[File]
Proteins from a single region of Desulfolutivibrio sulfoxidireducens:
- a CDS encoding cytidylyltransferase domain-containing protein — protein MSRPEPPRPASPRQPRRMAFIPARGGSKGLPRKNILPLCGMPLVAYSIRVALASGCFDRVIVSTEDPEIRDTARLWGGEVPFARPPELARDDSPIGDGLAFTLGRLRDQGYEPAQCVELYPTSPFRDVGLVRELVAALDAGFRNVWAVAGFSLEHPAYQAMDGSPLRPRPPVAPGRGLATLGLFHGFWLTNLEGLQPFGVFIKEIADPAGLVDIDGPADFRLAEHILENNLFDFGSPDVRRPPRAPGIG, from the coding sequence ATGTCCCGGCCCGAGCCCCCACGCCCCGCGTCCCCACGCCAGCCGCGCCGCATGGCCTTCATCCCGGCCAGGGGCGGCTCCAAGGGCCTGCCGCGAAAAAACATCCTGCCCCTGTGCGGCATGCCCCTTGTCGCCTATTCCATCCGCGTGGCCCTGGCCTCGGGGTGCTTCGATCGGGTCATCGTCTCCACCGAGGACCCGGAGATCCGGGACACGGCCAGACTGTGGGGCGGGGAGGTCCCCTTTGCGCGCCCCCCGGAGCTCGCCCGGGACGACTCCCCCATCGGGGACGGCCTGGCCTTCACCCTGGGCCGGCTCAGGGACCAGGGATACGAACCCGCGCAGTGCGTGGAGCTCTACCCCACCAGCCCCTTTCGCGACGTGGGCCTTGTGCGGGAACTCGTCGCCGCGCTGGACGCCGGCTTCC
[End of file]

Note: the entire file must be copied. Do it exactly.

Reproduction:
Proteins from a single region of Desulfolutivibrio sulfoxidireducens:
- a CDS encoding cytidylyltransferase domain-containing protein — protein MSRPEPPRPASPRQPRRMAFIPARGGSKGLPRKNILPLCGMPLVAYSIRVALASGCFDRVIVSTEDPEIRDTARLWGGEVPFARPPELARDDSPIGDGLAFTLGRLRDQGYEPAQCVELYPTSPFRDVGLVRELVAALDAGFRNVWAVAGFSLEHPAYQAMDGSPLRPRPPVAPGRGLATLGLFHGFWLTNLEGLQPFGVFIKEIADPAGLVDIDGPADFRLAEHILENNLFDFGSPDVRRPPRAPGIG, from the coding sequence ATGTCCCGGCCCGAGCCCCCACGCCCCGCGTCCCCACGCCAGCCGCGCCGCATGGCCTTCATCCCGGCCAGGGGCGGCTCCAAGGGCCTGCCGCGAAAAAACATCCTGCCCCTGTGCGGCATGCCCCTTGTCGCCTATTCCATCCGCGTGGCCCTGGCCTCGGGGTGCTTCGATCGGGTCATCGTCTCCACCGAGGACCCGGAGATCCGGGACACGGCCAGACTGTGGGGCGGGGAGGTCCCCTTTGCGCGCCCCCCGGAGCTCGCCCGGGACGACTCCCCCATCGGGGACGGCCTGGCCTTCACCCTGGGCCGGCTCAGGGACCAGGGATACGAACCCGCGCAGTGCGTGGAGCTCTACCCCACCAGCCCCTTTCGCGACGTGGGCCTTGTGCGGGAACTCGTCGCCGCGCTGGACGCCGGCTTCC